For this week’s Tech & Culture Blog, Associate Trainer, Dan Newman, talks about Datto’s Disaster Demo Challenge.
I love explosions. And mayhem. And smaller, more intimate explosions that surprise you after the big explosion. Watching fireworks is obviously in my top 10 list of awesome things, but it is enhanced by watching them with friends on a roof with cool beers and a warm evening.
While fireworks are not a commonplace event at Datto, that feeling of camaraderie permeates a lot of my team meetings (sometimes with beer, sometimes without). I love that I can sit back and talk about ways that Training can improve how Datto runs, and it was out of one of these casual conversations that an idea was born.
The idea to have lots of explosions!
We thought that people love challenges and contests, and a little friendly rivalry would help cement friendships across offices and reiterate the pile of Datto values we love such as Be Can Do and Nothing We Do is Set In Stone. Since everyone loves explosions, we thought it would be top form to challenge Datto employees to design a new way to deliver one of our popular presentations, the Disaster Demo.
The now infamous Disaster Demo is a presentation that involves some ludicrous disaster that could befall a Datto product. Its goal is that even in the event of, oh say a liquid nitrogen tanker spill, the Datto product would still protect business data, no matter where it lives. A small group of people typically design and perform the Disaster Demo…why not invite the broader company to design their own?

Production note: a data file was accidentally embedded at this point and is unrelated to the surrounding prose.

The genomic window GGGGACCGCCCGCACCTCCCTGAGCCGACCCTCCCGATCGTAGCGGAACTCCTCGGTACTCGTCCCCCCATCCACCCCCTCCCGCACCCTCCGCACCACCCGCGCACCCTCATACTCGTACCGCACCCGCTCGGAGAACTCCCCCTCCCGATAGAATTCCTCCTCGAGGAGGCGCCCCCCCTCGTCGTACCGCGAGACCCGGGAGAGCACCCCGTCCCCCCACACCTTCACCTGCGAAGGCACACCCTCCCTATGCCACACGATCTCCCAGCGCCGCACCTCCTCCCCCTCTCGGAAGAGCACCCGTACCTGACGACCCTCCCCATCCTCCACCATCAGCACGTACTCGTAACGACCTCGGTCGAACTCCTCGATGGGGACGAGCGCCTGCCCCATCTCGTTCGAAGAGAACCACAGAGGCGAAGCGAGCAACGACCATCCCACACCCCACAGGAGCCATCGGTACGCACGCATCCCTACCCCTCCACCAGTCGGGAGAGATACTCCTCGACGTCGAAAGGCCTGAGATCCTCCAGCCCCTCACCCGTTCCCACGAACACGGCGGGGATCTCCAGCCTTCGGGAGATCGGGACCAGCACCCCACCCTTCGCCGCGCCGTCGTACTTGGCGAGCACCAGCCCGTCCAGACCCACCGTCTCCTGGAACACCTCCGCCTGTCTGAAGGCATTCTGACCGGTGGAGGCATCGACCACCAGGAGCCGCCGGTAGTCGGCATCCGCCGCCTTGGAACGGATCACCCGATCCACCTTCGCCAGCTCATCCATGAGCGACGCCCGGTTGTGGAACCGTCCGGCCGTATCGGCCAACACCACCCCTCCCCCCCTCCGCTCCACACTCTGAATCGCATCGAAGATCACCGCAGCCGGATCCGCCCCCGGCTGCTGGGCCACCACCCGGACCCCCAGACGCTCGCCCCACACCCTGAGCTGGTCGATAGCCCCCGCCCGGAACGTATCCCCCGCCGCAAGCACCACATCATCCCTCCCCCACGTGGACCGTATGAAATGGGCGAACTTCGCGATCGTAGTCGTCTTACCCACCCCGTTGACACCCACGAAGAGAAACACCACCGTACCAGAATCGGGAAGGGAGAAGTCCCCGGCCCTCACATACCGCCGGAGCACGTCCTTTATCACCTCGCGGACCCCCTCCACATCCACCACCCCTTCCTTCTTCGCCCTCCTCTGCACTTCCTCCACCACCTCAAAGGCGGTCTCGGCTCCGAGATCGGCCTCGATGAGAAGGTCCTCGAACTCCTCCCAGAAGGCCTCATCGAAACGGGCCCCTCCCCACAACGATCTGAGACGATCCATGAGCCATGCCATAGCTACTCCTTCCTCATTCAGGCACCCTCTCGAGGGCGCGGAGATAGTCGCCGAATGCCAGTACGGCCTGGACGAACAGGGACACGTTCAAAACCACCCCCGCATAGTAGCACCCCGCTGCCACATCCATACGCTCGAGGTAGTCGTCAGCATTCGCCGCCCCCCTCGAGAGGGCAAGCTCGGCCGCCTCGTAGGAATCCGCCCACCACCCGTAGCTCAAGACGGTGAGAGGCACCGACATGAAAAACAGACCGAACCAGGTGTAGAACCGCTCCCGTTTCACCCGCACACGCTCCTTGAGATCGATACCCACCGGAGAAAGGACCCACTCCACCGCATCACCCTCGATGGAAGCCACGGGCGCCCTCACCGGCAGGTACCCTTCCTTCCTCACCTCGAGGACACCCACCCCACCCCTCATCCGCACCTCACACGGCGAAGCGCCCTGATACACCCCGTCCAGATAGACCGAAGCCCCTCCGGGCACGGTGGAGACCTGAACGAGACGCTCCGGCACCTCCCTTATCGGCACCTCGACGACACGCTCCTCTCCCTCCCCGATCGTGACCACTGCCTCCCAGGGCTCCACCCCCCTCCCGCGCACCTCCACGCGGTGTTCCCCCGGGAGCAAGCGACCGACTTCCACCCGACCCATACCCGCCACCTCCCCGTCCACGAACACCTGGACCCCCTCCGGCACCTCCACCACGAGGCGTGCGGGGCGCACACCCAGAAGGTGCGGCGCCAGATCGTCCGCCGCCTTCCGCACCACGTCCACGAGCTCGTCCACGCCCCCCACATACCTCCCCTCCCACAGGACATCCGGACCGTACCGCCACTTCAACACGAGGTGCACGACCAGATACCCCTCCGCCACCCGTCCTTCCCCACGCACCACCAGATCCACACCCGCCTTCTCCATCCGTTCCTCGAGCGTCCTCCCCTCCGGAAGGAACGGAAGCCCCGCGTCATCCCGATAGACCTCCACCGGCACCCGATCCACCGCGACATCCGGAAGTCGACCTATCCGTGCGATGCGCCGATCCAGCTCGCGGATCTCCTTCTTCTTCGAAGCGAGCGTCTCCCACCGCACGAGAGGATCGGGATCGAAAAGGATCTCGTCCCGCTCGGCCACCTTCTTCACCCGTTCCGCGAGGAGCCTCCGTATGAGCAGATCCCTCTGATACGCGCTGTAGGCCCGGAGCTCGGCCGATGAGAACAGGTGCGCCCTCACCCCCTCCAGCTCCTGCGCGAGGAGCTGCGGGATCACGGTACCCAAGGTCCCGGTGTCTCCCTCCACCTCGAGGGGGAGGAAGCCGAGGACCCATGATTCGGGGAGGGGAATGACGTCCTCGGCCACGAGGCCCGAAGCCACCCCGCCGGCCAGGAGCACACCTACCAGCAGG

finished our beers tested the viability of this idea, I sketched a loose plan. Challenge? Check. Incentive? Glory, of course, but a cash prize donated by Finance could help. Execution? Operations and the Productions team were amped to order implements of destruction and get footage of mayhem. Sexy marketing? The Graphic Design team and our Animator produced assets that captured the devil-may-care nature of the challenge that made me laugh out loud.
Throughout this process, I felt like the driver with an open road. Every office that I asked for help was more than excited to pitch in, and nobody got in the way saying, “Let’s slow this down; let’s regulate the process.” I think that’s what makes Datto such an exciting place: a guy with a crazy dream doesn’t need to ask permission to make crazy into reality, like getting the green-light to challenge a 500+-person company to blow up thousands of dollars of hardware. May the best disaster win.
Stay tuned and we will share the results of all these awesomely disastrous disaster demos.